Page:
Take the 2-minute tour ×
Unix & Linux Stack Exchange is a question and answer site for users of Linux, FreeBSD and other Un*x-like operating systems.. It's 100% free, no registration required.

I use gframecatcher to generate thumbnail video galleries, i.e. something like this:

enter image description here

However this is a GUI tool and I want to create recursively a gallery for every video in a directory structure, so I am looking for a fast command line tool to do this.

share|improve this question

3 Answers 3

up vote 6 down vote accepted

Pull out the image captures (these are 100 pixels tall, and keep aspect ratio), the rate (-r) is per-second (this yields one frame every ~5 minutes), this also adds time stamp to output image.

ffmpeg  -i MOVIE.mp4 -r 0.0033 -vf scale=-1:120 -vcodec png capture-%002d.png

Then use ImageMagick to build your gallery image:

montage -title "Movie Name\nSubtitle" -geometry +4+4 capture*.png output.png
share|improve this answer
    
You can use fractions for the rate (-r). This makes it easier and more accurate to specify times. 5min = 300 seconds ffmpeg -i MOVIE.mp4 -r 1/300 -vf scale=-1:120 -vcodec png capture-%02d.png. –  DutGRIFF May 13 at 18:28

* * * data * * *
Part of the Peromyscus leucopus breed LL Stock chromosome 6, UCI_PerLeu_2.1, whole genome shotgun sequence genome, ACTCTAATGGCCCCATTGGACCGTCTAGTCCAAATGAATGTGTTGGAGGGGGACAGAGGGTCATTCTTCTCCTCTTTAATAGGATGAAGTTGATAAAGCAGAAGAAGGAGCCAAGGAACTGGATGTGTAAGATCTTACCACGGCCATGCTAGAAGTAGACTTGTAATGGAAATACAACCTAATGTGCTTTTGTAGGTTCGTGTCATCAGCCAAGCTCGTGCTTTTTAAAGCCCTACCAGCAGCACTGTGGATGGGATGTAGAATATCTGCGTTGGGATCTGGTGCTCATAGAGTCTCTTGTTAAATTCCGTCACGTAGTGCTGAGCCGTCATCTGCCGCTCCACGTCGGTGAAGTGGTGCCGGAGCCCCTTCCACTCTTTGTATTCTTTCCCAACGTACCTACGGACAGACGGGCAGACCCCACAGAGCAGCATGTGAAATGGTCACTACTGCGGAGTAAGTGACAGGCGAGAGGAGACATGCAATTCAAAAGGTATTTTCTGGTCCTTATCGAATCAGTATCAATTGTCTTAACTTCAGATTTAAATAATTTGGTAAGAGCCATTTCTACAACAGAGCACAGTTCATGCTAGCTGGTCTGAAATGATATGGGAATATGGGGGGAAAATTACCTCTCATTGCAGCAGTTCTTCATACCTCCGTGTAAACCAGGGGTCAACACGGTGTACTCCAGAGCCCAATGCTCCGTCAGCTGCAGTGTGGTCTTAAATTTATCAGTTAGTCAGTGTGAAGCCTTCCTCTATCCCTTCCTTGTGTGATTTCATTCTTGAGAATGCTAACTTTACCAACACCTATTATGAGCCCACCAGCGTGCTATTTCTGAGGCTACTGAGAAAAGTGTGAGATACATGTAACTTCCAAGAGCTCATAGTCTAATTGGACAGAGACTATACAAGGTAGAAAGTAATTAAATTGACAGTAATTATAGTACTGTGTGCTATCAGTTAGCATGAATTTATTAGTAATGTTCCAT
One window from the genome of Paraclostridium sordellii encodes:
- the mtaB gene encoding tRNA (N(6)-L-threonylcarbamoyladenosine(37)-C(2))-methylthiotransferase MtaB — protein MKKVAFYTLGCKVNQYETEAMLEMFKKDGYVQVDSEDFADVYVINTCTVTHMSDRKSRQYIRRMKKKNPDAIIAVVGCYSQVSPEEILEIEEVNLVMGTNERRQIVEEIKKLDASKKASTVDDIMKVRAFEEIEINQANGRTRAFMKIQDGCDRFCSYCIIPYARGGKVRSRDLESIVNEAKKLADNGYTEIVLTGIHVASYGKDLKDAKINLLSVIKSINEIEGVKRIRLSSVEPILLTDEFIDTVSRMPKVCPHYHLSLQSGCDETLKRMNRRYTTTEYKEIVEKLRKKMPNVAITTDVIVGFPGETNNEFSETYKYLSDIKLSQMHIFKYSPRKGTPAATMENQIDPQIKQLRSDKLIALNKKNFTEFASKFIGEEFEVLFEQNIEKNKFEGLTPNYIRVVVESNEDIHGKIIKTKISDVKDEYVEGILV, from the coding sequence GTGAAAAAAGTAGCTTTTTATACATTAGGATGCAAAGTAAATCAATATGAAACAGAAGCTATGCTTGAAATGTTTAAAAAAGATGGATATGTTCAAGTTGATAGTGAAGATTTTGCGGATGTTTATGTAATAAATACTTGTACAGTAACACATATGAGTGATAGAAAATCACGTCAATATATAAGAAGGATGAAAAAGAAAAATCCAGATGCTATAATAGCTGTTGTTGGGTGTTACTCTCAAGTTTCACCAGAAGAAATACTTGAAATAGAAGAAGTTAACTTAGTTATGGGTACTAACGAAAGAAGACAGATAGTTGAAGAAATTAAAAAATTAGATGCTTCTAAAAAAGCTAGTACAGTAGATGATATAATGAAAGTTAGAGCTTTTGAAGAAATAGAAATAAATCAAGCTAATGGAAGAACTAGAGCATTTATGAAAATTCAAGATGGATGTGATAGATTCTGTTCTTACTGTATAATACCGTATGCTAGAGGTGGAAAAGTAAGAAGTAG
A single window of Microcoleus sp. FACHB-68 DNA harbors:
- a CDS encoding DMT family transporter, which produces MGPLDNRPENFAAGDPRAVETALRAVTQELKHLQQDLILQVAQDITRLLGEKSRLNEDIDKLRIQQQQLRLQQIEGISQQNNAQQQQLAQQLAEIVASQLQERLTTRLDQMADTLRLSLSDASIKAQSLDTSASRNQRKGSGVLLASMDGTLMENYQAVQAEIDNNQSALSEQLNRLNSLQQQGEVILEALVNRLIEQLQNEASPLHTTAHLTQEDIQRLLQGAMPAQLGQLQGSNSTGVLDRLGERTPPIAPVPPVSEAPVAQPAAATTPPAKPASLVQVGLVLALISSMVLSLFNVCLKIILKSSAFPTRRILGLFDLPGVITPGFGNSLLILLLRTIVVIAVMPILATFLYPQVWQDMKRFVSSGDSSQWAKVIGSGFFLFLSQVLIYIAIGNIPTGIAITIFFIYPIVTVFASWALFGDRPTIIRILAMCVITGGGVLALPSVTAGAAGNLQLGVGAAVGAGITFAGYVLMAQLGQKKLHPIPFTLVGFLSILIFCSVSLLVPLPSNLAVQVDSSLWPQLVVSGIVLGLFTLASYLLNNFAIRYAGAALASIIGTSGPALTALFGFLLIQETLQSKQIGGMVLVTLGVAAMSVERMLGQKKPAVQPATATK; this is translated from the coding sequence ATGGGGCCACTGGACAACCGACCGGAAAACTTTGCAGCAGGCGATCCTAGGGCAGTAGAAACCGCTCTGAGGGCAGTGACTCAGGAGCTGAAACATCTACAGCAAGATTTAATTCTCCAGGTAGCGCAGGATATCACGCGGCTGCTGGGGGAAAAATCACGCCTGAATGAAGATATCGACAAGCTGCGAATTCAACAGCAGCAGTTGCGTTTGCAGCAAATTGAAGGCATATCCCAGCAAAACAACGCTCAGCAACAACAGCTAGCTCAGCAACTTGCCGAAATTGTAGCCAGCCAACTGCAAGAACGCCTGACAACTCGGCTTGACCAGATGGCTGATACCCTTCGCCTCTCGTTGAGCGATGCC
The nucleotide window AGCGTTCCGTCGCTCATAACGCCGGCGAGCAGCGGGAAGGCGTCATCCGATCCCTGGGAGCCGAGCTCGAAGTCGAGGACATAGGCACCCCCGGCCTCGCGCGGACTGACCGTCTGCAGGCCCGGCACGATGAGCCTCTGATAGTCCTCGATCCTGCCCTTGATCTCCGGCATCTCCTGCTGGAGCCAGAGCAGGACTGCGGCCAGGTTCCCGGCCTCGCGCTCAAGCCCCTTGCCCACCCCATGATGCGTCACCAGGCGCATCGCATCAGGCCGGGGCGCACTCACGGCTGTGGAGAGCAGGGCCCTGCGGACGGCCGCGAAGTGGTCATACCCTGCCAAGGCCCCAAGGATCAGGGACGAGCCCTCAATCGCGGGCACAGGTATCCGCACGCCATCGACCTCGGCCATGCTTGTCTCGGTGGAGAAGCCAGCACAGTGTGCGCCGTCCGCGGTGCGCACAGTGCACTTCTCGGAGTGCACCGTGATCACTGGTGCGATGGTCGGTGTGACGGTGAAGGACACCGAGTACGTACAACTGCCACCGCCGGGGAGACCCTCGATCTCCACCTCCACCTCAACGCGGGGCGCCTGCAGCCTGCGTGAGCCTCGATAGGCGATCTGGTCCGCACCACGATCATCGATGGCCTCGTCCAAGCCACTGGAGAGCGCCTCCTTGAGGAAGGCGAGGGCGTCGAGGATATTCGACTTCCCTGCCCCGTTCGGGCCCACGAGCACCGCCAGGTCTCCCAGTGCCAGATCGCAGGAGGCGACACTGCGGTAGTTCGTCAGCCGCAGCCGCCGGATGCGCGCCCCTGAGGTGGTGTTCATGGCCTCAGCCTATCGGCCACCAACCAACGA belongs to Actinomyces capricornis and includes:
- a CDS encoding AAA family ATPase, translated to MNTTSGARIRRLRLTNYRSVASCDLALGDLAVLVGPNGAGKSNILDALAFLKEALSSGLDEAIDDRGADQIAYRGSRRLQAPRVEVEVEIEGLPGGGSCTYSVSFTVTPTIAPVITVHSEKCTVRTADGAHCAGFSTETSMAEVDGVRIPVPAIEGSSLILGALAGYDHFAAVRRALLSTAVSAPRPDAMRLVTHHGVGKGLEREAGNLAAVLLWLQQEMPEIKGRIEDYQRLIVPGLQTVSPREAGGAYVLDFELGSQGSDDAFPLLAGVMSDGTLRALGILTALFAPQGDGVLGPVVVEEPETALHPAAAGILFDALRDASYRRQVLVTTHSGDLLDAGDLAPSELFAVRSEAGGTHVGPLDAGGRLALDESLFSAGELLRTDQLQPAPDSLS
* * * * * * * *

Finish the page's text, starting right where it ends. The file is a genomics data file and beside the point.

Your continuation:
The 'imagemagick' package has utilities for stuff like this.

http://www.imagemagick.org/Usage/thumbnails/

There are API libraries using imagemajick for a bunch of languages too.

share|improve this answer
    
What would be the corresponding command? –  student Feb 5 '13 at 11:50
    
convert is probably the most general one. Look at the section headed General Thumbnail Creation on the first page I linked to. –  goldilocks Feb 5 '13 at 14:20

This one seems to fit the bill, it's free and open source and even works on Windows :)

It even has advanced stuff, like instead of blindly picking any frame at the particular interval, it can pick ones that are close enough but don't look too blurry, so instead of doing this:

screenshot

You can pass it a parameter (-D6) so it does this:

better screenshot

Plus I really like no borders, so that the images can be slightly bigger.

share|improve this answer

Your Answer

 
discard

By posting your answer, you agree to the privacy policy and terms of service.

Not the answer you're looking for? Browse other questions tagged or ask your own question.